Drag and drop in Angular (new #tutorial series!): introduction
Remember using jQuery UI’s
Droppableplugins, for building drag and drop features in web applications? Awesome, wasn’t it? Now, what if we could implement drag and drop functionality just as easily in Angular projects?
Over the last months, I have been improving my drag and drop implementations in Angular several times. During each iteration, I discovered new tricks that made it cleaner, easier to reuse and more SOLID.
In this series, I like to share my findings with you.
Building your own Angular drag and drop solution can be quite complicated because there are so many use cases and challenges to face.
On top of which, instead of having direct DOM access, you have a framework with a lot of abstraction. And at the same time, you want your newfound solutions to be so generic that you can use them in every Angular project.
Of course, dragging itself is in fact quite easy. It’s just about grabbing an element, moving it somewhere else and releasing it. But there is so much more you need to take into account. Just think of the many strategies you can use for positioning, helper elements, sorting a list or making dropzones.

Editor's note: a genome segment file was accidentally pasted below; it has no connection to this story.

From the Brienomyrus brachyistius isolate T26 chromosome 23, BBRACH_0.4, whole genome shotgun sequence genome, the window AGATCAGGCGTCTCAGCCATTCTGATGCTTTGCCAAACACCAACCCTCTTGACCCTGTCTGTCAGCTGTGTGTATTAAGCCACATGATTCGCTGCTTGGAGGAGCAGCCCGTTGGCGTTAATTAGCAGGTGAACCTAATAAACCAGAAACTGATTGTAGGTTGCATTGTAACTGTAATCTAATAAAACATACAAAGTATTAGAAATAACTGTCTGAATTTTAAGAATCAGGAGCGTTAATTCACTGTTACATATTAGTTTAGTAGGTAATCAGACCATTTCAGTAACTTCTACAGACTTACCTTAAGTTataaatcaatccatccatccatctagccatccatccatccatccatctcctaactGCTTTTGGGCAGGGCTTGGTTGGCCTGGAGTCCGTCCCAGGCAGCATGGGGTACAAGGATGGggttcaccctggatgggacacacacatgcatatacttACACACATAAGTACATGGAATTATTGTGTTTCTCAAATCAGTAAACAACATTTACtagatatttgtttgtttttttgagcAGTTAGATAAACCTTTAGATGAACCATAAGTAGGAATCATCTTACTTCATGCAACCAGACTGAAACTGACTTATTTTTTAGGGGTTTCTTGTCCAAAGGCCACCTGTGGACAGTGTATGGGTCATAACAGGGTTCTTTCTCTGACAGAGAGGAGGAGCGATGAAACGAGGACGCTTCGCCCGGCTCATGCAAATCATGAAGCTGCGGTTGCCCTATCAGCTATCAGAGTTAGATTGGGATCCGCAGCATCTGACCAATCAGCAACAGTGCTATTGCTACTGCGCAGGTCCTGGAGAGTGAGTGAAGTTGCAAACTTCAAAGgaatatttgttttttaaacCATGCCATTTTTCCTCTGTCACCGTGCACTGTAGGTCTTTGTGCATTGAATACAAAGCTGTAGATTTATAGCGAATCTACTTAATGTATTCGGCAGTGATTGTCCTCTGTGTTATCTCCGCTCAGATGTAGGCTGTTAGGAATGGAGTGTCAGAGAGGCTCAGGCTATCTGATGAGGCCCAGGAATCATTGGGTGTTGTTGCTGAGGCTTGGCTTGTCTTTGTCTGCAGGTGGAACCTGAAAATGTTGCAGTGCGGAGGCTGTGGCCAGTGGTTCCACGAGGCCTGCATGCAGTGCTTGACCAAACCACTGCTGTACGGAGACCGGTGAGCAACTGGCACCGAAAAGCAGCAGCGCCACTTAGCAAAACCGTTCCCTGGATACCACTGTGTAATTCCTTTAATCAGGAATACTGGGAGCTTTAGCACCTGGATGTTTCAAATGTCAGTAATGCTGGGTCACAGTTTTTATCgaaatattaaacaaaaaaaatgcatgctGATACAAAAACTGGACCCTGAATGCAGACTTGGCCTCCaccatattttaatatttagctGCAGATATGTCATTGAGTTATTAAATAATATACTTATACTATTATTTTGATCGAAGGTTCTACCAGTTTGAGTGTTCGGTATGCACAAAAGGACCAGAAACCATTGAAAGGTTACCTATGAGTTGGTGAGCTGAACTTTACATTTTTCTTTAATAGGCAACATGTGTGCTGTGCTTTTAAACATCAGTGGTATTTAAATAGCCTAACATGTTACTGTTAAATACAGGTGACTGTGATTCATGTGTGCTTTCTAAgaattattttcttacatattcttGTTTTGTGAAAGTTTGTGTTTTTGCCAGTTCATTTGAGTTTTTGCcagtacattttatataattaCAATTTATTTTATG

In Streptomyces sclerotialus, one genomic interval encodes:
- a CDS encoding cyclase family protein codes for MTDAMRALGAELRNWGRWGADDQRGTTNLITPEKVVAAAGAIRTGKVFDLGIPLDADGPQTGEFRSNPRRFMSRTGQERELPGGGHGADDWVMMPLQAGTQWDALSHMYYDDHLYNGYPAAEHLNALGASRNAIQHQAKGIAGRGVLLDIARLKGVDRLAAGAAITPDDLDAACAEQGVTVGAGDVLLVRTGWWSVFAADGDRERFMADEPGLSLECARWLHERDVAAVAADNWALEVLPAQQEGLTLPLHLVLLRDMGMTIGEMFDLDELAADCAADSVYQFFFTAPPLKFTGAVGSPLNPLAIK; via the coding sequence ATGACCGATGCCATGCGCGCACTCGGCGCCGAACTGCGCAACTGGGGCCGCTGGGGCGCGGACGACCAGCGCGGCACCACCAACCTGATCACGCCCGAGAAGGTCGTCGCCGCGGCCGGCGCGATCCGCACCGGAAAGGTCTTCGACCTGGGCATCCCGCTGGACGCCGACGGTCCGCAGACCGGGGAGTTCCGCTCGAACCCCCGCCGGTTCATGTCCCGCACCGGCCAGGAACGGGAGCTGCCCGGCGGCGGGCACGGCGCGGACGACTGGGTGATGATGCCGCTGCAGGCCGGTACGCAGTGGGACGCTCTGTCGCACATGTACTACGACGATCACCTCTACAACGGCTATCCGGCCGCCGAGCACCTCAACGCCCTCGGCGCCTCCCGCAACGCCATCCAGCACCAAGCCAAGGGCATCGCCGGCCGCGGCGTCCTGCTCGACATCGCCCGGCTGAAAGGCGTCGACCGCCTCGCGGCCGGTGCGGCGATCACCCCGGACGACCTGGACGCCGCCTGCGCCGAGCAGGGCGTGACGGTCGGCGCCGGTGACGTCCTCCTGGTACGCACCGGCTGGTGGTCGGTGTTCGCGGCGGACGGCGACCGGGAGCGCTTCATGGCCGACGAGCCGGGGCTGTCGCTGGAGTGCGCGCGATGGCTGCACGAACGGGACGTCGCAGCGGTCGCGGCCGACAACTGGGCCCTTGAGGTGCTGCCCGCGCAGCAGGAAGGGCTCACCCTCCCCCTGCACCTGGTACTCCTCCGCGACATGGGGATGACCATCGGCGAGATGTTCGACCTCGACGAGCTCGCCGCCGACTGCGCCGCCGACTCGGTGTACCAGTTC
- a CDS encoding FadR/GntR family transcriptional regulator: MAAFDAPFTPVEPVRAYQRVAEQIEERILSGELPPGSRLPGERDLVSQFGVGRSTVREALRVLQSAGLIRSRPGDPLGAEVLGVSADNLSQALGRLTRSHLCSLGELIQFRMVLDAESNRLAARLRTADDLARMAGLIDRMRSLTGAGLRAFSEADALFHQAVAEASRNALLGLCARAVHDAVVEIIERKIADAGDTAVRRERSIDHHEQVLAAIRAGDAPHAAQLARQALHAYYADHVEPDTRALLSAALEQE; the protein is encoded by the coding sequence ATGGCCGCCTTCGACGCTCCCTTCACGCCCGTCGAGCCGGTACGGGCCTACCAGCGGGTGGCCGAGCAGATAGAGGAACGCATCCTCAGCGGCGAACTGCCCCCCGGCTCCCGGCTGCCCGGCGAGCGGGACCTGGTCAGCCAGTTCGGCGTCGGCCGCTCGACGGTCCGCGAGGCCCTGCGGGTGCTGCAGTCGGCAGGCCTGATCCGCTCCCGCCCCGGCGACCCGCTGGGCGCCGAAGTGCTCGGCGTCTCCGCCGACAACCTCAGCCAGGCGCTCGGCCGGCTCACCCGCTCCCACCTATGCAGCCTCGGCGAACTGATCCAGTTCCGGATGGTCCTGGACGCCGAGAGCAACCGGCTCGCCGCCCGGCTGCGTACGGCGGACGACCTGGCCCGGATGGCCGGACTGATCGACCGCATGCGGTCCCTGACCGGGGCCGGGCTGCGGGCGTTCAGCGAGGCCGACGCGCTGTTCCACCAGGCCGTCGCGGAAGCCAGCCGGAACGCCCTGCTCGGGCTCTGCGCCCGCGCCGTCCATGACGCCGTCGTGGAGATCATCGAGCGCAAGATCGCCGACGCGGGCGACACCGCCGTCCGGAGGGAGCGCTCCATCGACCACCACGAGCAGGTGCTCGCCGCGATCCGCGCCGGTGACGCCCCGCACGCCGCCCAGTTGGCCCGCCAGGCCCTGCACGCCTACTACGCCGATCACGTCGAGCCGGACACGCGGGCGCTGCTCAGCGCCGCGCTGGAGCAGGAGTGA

Alright. Let’s get to work. I have limited this series to six parts:
- The draggable directive: tracking drag events. The foundation of our drag/drop ecosystem.
- The movable directive: moving elements. A simple positioning strategy.
- The movable area: trapping moving elements. Explaining @ContentChildren.
- The draggable helper: positioning a floating drag helper element. Featuring the @angular/cdk overlay.
- The sortable list: making a list sortable with draggable list items.
- The droppable directive: introducing drop zones to enable actual drag and drop.
For my work environment, I use Webstorm as IDE, Angular CLI to generate the project, and Angular 5 with RxJS 5.5 as framework. In part 4, I will make use of @angular/cdk (the Angular Component Dev Kit).
My goal is to demonstrate several advanced Angular techniques while avoiding messy solutions. I want things to be as reusable as possible, so I will stick to Angular directives, keep parts separated and I will try not to be too opinionated 😉